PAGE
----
JEREMIAH CHAPTER 41.
The Murder of Gedaliah and Its Consequences.
ISHMAEL SLAYS GEDALIAH. — V. 1. Now it came to pass in the seventh month, only about two months after the destruction of Jerusalem and the appointment of Gedaliah as governor, that Ishmael, the son of Netha-niah, the son of Elishama, of the seed royal and the princes of the king, he belonged to a side-line of the house of David and therefore of the mighty ones of the land, even ten men with him, came unto Gedaliah, the son of Ahikam, to Mizpah; and there they did eat bread together in Mizpah, as the guests of Gedaliah, who received them apparently without a show of suspicion and without any attempt at safeguarding himself against any wickedness on their part. V. 2. Then arose Ishmael, the son of Neth-aniah, while he and his men were partaking of this hospitality, and the ten men that were with him, and smote Gedaliah, the son of Ahikam, the son of Shaphan, with the sword and slew him, or, literally, "so he slew him," whom the king of Babylon had made governor over the land. The men with Ishmael were all of them guilty of his murder, but the heaviest burden of guilt rested upon him who had planned the foul deed. V. 3. Ishmael also slew all the Jews that were with him, even with Gedaliah, at Mizpah, the armed men who had placed themselves at the disposal of the governor, and the Chaldeans that were found there, various officials of the Babylonian government, and the men of war, who were evidently unprepared for such an unexpected attack on the part of the governor's guest. V. 4. And it came to pass the second day after he had slain Gedaliah, and no man knew it, news of the murder not having reached any other part of the country as yet, v. 5. that there came certain from Shechem, from Shiloh, and from Samaria, three cities farther north in the province, even fourscore men, having their beards shaven, as a sign of deep mourning, and their clothes rent, and having cut themselves, such incisions into the skin being forbidden to the children of Israel, as a heathen custom. Lev. 19, 27. 28; Deut. 14, 1, with offerings and incense in their hand, to bring them to the house of the Lord. These men mourned the destruction of the Temple, but continued their acts of worship even upon its site, covered with ruins as it was. Their road naturally led past the city of Mizpah, and they traveled along without the slightest apprehension of danger. V. 6. And Ishmael, the son of Nethaniah, whose scouts had undoubtedly informed him of their coming, went forth from Mizpah to meet them, weeping all along as he went, pretending to weep, as they did, over the ruin of the Temple; and it came to pass, as he met them, he said unto them, Come to Gedaliah, the son of Ahikam, thus assuming the role of the governor's messenger. V. 7. And it was so, when they came into the midst of the city, still without the slightest suspicion regarding the ruse employed by Ishmael, that Ishmael, the son of Nethaniah, slew them, murdered them in cold blood, and cast them into the midst of the pit, which was either the trench about the city or a large cistern used for storing water in the event of a siege, he and the men that were with him, for he could hardly have committed this wholesale murder single-handed. V. 8. But ten men were found among them, the eighty who fell into Ishmael's trap, that said unto Ishmael, Slay us not, for we have treasures in the field, of wheat, and of barley, and of oil, and of honey, for it was customary for men to hide their stores of grain and fruit in underground bins during troublous times in order to prevent their being taken by invading hordes. So he forbare and slew them not among their brethren, very likely taking their goods as a ransom for their lives, for the motive for Ishmael's crime seems to have been plain robbery, since he was evidently a wild and lawless man. V. 9. Now, the pit wherein Ishmael had cast all the dead bodies of the men whom he had slain because of Gedaliah, literally, "at the hand of Gedaliah," that is, next to Gedaliah, whom he had first cast into this trench or cistern, was it which Asa, the king, had made for fear of Baasha, king of Israel, cp. 1 Kings 15, 16-22; and Ishmael, the son of Netha-niah, filled it with them that were slain, a gruesome heap of his victims. V. 10. Then Ishmael carried away captive all the residue of the people that were in Mizpah, even the king's daughters, all the princesses of the royal household, including the daughters of Zedekiah, and all the people that remained in Mizpah, whom Nebuzar-adan, the captain of the guard, had committed to Gedaliah, the son of Ahikam, putting them into his care as people who had professed their loyalty to the Babylonian rule; and Ishmael, the son of Nethaniah, carried them away captive and departed to go over to the Ammonites, his intention being either to have his captives settle in the territory of the Ammonites, in the service of whose king he seems to have placed himself, or to sell them outright as slaves. Such is the way of men who yield to a life of sin: one crime leads to another, until they are fairly steeped in sins.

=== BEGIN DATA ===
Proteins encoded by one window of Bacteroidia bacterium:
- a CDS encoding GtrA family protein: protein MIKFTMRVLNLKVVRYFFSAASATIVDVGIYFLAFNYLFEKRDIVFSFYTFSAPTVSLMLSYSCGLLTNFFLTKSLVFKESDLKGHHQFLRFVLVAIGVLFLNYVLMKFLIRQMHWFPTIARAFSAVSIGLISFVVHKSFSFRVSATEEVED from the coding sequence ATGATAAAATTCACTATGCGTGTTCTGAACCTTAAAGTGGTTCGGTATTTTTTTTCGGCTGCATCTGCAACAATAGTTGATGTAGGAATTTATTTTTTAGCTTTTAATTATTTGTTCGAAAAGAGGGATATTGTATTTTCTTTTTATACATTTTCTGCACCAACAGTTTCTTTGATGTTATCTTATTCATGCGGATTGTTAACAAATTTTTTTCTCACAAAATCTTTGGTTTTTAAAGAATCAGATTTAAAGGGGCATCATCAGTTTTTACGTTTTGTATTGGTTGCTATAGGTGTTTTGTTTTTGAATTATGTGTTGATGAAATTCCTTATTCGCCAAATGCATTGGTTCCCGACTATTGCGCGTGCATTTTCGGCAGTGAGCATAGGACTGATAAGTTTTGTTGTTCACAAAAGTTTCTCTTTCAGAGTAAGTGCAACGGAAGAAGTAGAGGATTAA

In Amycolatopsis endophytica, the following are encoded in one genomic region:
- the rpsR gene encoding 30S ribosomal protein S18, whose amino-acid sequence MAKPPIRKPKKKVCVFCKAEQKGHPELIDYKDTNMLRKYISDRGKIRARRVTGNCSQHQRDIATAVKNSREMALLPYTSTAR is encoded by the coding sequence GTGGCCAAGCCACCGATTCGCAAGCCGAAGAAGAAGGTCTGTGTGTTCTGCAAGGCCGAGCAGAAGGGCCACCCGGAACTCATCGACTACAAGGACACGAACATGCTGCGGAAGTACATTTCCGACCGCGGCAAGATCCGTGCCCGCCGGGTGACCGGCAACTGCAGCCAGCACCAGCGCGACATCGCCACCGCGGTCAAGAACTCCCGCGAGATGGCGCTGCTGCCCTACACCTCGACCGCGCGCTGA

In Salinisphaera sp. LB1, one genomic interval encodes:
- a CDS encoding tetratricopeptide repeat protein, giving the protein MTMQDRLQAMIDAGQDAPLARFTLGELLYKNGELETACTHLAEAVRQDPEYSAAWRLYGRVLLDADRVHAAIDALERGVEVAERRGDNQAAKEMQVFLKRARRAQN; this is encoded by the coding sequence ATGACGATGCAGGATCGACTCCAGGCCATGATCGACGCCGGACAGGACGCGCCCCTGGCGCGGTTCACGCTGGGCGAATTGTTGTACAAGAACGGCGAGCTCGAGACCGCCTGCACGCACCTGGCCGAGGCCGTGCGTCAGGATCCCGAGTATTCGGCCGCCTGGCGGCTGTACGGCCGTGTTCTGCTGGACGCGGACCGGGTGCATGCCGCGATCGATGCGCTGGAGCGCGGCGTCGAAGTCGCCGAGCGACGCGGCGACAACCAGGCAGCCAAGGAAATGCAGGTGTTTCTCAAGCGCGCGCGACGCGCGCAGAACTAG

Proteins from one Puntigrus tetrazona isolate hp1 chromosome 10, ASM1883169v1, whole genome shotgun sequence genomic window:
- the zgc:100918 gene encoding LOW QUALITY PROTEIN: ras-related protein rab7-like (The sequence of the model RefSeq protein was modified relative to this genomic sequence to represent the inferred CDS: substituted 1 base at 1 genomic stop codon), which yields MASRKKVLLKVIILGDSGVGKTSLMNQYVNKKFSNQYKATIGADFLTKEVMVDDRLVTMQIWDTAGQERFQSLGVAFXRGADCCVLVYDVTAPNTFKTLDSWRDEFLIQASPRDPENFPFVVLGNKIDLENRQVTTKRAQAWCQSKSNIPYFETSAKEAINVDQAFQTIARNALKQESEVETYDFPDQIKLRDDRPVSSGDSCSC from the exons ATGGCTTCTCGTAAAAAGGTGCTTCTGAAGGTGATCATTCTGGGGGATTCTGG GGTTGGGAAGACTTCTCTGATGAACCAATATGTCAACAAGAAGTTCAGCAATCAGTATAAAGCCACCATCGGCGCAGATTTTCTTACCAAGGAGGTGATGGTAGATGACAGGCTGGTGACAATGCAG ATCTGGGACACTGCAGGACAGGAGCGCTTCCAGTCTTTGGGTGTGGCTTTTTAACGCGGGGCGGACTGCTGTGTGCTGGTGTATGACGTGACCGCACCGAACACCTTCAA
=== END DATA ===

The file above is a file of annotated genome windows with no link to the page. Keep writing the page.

THE PREPARATIONS TO EMIGRATE TO EGYPT. — V. 11. But when Johanan, the son of Kareah, and all the captains of the forces that were with him, who had warned Gedaliah against Ishmael, heard of all the evil that Ishmael, the son of Nethaniah, had done, v. 12. then they took all the men, quickly summoning them upon receiving the sad news, and went to fight with Ishmael, the son of Nethaniah, and found him by the great waters that are in Gibeon, only a few miles northeast of Mizpah. The disposing of the seventy slain men and the gathering of the people of the city to be deported had clearly delayed Ishmael to such an extent that he could not get away in time. V. 13. Now it came to pass that, when all the people which were with Ishmael saw Johanan, the son of Kareah, and all the captains of the forces that were with him, then they were glad, for the prospect of being sold into slavery was not pleasant. V. 14. So all the people that Ishmael had carried away captive from Mizpah cast about, they came around, they circled back, and returned and went unto Johanan, the son of Kareah, they took this opportunity of joining the forces of their deliverer, since Ishmael was now engaged in defending himself against Johanan's attack. V. 15. But Ishmael, the son of Nethaniah, escaped from Johanan, upon the latter's determined attack, with eight men and went to the Ammonites, two of his men evidently having fallen in the fight. V. 16. Then took Johanan, the son of Kareah, and all the captains of the forces that were with him all the remnant of the people whom he had recovered from Ishmael, the son of Nethaniah, rescuing them out of his hand, from Mizpah, after that he had slain Gedaliah, the son of Ahikam, even mighty men of war, and the women, and the children, and the eunuchs, the special servants of the harem, whom he had brought again from Gibeon; v. 17. and they departed and dwelt in the habitation of Chimham, a khan or caravansary, where large companies of travelers stopped for the night, which is by Bethlehem, to go to enter into Egypt, v. 18. because of the Chaldeans; for they were afraid of them because Ishmael, the son of Nethaniah, had slain Gedaliah, the son of Ahikam, whom the king of Babylon made governor in the land, they feared that they would be implicated in Ishmael's treason or in some way be held responsible for it. It would have been far better, since they had a good conscience in the matter, had they laid the facts in the case before the Chaldean authorities and cleared themselves. As it was, their removal from Judea placed them under the suspicion of the Babylonians. Fear often dictates a wrong course, even where people are altogether innocent.